The Blurb On The Back:
It might seem as if globalisation is making the whole world speak English. But spend time in any major city and you are likely to encounter a cornucopia of languages. Even monolingual people have different ways of speaking to their bosses or teachers, their intimate friends or their pets. And if you live in India or Nigeria, you might use five different languages during a typical day.
Katrin Kohl makes a passionate case for why we must embrace languages in all their diversity. When you study a language, you open a unique doorway into the world, immerse yourself in a different way of seeing, and discover new ways of communicating with people from different cultures on their terms. Kohl argues that language diversity is of vital importance to human societies, sustaining the complexity of human nature, culture and technology. We should care about preserving it as much as we care about preserving the diversity of our biological world.
The Review (Cut For Spoilers):
Katrin Kohl is Professor of German Literature at Oxford University. This very readable book makes a convincing case for why it is important to study modern languages, how they offer a deeper means of connecting with people and thinking about culture and ideas and makes interesting points about the benefits and limits of AI translation programmes. As universities and schools increasingly cut language programmes, this is an important counterweight.
I picked up this book because I’ve been concerned at the news at universities and schools looking to cut language programmes from their curriculum, either due to budget pressures (including lack of interest from prospective students), a perception that they are “too hard” and can therefore hurt important grade statistics or because of political pressure to focus time and resources on other subjects such as STEM. So I figured that this book would help me to make arguments for why studying languages remains important and, for me, Kohl fully fulfilled that.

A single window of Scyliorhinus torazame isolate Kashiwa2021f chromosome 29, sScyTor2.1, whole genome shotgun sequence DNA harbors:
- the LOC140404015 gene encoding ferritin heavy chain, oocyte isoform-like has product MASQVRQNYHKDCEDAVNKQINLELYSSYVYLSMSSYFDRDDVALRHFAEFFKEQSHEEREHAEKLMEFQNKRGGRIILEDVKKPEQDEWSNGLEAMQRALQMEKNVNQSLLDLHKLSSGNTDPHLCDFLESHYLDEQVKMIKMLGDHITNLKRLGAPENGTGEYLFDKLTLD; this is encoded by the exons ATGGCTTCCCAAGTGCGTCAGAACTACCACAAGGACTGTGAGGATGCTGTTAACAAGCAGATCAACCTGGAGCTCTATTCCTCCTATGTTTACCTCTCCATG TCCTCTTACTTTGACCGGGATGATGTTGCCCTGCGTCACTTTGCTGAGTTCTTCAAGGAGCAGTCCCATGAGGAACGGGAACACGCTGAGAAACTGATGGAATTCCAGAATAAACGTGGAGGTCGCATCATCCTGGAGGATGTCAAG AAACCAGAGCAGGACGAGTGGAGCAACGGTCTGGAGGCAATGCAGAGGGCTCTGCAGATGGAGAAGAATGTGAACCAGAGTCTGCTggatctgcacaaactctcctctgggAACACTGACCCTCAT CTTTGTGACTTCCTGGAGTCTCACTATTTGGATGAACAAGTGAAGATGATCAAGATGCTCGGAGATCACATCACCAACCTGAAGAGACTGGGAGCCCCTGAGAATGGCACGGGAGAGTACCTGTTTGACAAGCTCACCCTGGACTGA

This is a short book that gives an overview of the main reasons why modern languages matter. Although Kohl is an academic, the book is easy to read and her arguments straightforward to follow. In essence, she draws out how language give you the ability to connect with the culture, networks and social contexts of other societies. She talks about lane as a way to understand identity, discover new ways of thinking and living and understanding differences between societies. She looks at how people learn languages and discusses the need to immerse yourself in a different culture and how diversity of language is important in terms of protecting minority rights, with lingua francas capable of being used to oppress minority groups. Particularly good is a section on the impact of colonialism and globalisation on cultural identity where Kohl draws out the importance of diversification, especially in trying to decolonialise.
I was particularly interested in her comments on the use of AI in translation and how despite improvements in machine learning, translation is never just a matter of knowing what the words are. She illustrates this by using extracts from Kafka’s Metamorphosis and Camus’s The Plague to show why translation isn’t just a matter of looking at the words, but how understanding the culture and the subtleties of the various words add new layers of meaning. She also explains how cultural history goes into lingual idioms as well, which I found fascinating.
All in all, I found this a really interesting read where Kohl’s passion for the subject thoroughly comes through and she definitely made me think about all the benefits that studying a modern language conveys. On that basis, I think this is well worth a couple of hours of your time because you will come away rethinking what studying a language means and the benefits it will give you.
Thanks to the Amazon Vine Programme for the review copy of this book.